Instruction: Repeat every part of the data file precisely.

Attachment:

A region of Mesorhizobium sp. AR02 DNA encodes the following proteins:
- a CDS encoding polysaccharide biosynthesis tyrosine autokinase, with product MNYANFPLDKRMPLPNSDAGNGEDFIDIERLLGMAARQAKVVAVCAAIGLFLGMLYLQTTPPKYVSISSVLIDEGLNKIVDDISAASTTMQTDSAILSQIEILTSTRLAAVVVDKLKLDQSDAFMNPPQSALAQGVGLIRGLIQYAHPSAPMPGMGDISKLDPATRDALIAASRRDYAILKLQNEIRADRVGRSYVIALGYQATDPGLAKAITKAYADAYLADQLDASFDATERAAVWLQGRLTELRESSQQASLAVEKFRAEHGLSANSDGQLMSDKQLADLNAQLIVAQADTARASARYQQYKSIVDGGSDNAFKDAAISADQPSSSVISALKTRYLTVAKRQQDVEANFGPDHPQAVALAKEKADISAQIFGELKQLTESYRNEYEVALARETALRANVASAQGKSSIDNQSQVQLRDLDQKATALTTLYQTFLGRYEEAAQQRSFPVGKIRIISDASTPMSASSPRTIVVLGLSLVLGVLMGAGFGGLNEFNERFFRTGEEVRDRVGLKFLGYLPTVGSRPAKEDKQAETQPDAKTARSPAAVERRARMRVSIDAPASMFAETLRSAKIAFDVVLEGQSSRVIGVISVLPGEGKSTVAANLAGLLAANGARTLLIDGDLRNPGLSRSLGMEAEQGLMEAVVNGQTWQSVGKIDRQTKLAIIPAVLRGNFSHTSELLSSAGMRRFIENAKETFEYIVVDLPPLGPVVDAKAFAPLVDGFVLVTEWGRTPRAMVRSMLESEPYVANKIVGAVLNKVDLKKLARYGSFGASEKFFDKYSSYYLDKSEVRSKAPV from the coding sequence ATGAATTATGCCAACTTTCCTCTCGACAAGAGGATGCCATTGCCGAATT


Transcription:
A region of Mesorhizobium sp. AR02 DNA encodes the following proteins:
- a CDS encoding polysaccharide biosynthesis tyrosine autokinase, with product MNYANFPLDKRMPLPNSDAGNGEDFIDIERLLGMAARQAKVVAVCAAIGLFLGMLYLQTTPPKYVSISSVLIDEGLNKIVDDISAASTTMQTDSAILSQIEILTSTRLAAVVVDKLKLDQSDAFMNPPQSALAQGVGLIRGLIQYAHPSAPMPGMGDISKLDPATRDALIAASRRDYAILKLQNEIRADRVGRSYVIALGYQATDPGLAKAITKAYADAYLADQLDASFDATERAAVWLQGRLTELRESSQQASLAVEKFRAEHGLSANSDGQLMSDKQLADLNAQLIVAQADTARASARYQQYKSIVDGGSDNAFKDAAISADQPSSSVISALKTRYLTVAKRQQDVEANFGPDHPQAVALAKEKADISAQIFGELKQLTESYRNEYEVALARETALRANVASAQGKSSIDNQSQVQLRDLDQKATALTTLYQTFLGRYEEAAQQRSFPVGKIRIISDASTPMSASSPRTIVVLGLSLVLGVLMGAGFGGLNEFNERFFRTGEEVRDRVGLKFLGYLPTVGSRPAKEDKQAETQPDAKTARSPAAVERRARMRVSIDAPASMFAETLRSAKIAFDVVLEGQSSRVIGVISVLPGEGKSTVAANLAGLLAANGARTLLIDGDLRNPGLSRSLGMEAEQGLMEAVVNGQTWQSVGKIDRQTKLAIIPAVLRGNFSHTSELLSSAGMRRFIENAKETFEYIVVDLPPLGPVVDAKAFAPLVDGFVLVTEWGRTPRAMVRSMLESEPYVANKIVGAVLNKVDLKKLARYGSFGASEKFFDKYSSYYLDKSEVRSKAPV from the coding sequence ATGAATTATGCCAACTTTCCTCTCGACAAGAGGATGCCATTGCCGAATT